Our research focus:
- The diagnosis of a sexually transmitted infection (STI) in a child is often regarded as strong evidence that sexual abuse has occurred. Clearly, such a diagnosis has profound medico-legal implications, and the consequences of incorrect diagnosis can be devastating.
Our research impact:
- To investigate conceivable mechanisms by which 'false positive' diagnoses may occur. This information is essential for the numerical understanding of the power of STI diagnosis in a young child to indicate whether sexual abuse has occurred.
- One agent of particular interest is Chlamydia trachomatis, which causes both eye and urogenital infections. We are investigating the C. trachomatis population structure in the Northern Territory to determine if transmission from the eye to the urogenital site can occur.
- To investigate possible mechanisms that may result in very rare instances of diagnostic specimens becoming contaminated with STI agents from environmental clinic surfaces during the process of collection.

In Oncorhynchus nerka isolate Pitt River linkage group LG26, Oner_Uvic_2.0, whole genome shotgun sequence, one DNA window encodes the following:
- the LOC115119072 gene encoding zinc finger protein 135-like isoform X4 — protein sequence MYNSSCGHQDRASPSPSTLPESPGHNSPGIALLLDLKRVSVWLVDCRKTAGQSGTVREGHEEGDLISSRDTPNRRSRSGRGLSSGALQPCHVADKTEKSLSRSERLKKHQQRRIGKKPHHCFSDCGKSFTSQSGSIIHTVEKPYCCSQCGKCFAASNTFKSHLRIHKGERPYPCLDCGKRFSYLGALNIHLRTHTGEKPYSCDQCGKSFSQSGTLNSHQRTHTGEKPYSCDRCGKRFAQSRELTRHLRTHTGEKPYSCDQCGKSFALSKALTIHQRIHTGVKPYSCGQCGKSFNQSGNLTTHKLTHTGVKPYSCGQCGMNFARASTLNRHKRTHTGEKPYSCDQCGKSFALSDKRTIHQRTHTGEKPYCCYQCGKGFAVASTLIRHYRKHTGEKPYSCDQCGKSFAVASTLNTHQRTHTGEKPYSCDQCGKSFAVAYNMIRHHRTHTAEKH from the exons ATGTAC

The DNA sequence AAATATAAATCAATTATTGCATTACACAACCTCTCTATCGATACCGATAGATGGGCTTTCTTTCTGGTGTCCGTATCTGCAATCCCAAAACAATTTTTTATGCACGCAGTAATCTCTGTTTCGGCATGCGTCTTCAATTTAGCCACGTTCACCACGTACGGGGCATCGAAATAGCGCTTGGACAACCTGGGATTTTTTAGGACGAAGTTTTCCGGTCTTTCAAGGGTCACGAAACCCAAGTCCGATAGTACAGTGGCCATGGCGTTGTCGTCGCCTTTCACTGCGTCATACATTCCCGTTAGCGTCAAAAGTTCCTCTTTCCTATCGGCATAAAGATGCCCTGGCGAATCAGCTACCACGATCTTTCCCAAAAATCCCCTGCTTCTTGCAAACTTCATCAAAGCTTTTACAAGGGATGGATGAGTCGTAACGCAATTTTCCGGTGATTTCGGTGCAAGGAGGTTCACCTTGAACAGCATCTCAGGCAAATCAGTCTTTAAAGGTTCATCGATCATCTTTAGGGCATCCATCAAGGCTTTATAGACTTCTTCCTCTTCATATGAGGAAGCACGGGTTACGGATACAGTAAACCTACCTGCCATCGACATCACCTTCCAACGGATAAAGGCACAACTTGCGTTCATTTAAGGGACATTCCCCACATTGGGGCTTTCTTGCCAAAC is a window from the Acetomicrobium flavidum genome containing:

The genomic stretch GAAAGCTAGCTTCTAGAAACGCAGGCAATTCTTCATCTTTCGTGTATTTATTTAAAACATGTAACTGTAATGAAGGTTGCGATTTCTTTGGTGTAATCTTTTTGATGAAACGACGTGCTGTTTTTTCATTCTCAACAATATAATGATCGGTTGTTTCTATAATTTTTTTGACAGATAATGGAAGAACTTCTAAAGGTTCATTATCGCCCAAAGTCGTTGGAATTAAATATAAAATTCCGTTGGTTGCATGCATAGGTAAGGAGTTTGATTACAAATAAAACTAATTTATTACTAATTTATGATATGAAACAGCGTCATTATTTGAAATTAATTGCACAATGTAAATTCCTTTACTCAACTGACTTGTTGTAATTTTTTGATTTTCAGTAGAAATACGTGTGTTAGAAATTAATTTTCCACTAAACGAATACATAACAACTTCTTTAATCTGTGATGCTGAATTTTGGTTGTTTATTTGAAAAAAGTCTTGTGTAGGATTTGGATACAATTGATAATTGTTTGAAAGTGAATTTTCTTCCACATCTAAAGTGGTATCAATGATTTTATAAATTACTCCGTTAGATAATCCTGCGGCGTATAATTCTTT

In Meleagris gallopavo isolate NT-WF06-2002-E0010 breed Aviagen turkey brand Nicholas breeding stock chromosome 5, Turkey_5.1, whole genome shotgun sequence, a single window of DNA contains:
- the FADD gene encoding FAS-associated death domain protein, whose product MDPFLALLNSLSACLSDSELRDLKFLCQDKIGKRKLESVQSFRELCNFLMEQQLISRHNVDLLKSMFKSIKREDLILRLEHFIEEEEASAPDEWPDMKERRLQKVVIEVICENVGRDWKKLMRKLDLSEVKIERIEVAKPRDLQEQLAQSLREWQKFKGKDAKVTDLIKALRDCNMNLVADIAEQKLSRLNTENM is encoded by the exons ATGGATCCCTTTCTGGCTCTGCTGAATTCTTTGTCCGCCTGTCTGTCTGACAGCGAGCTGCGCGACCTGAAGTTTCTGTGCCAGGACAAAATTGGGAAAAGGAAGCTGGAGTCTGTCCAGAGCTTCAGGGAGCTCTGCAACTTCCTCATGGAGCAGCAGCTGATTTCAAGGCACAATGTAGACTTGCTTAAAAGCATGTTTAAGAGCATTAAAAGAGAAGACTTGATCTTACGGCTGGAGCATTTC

- Associate Professor Phil Giffard
- Patiyan Andersson
- Dr Steven Tong
- Professor Bart Currie
- Rachael Lilliebridge.
- Sexual Assault Referral Centre, Northern Territory Government
- Centre for Disease Control, Northern Territory Government
- Wellcome Trust Sanger Institute, Cambridge, UK
- University of Southampton, Southampton, UK.
- Andersson, P., Klein, M., Lilliebridge, R.A., & Giffard, P.M. (2013). Sequences of multiple bacterial genomes and a Chlamydia trachomatis genotype from direct sequencing of DNA derived from a vaginal swab diagnostic specimen. Clinical Microbiology and Infection. Advance online publication.
Click here to view more sexual health publications in PubMed.
Early research conducted by Menzies has highlighted the lack of information regarding termination of pregnancy in the NT.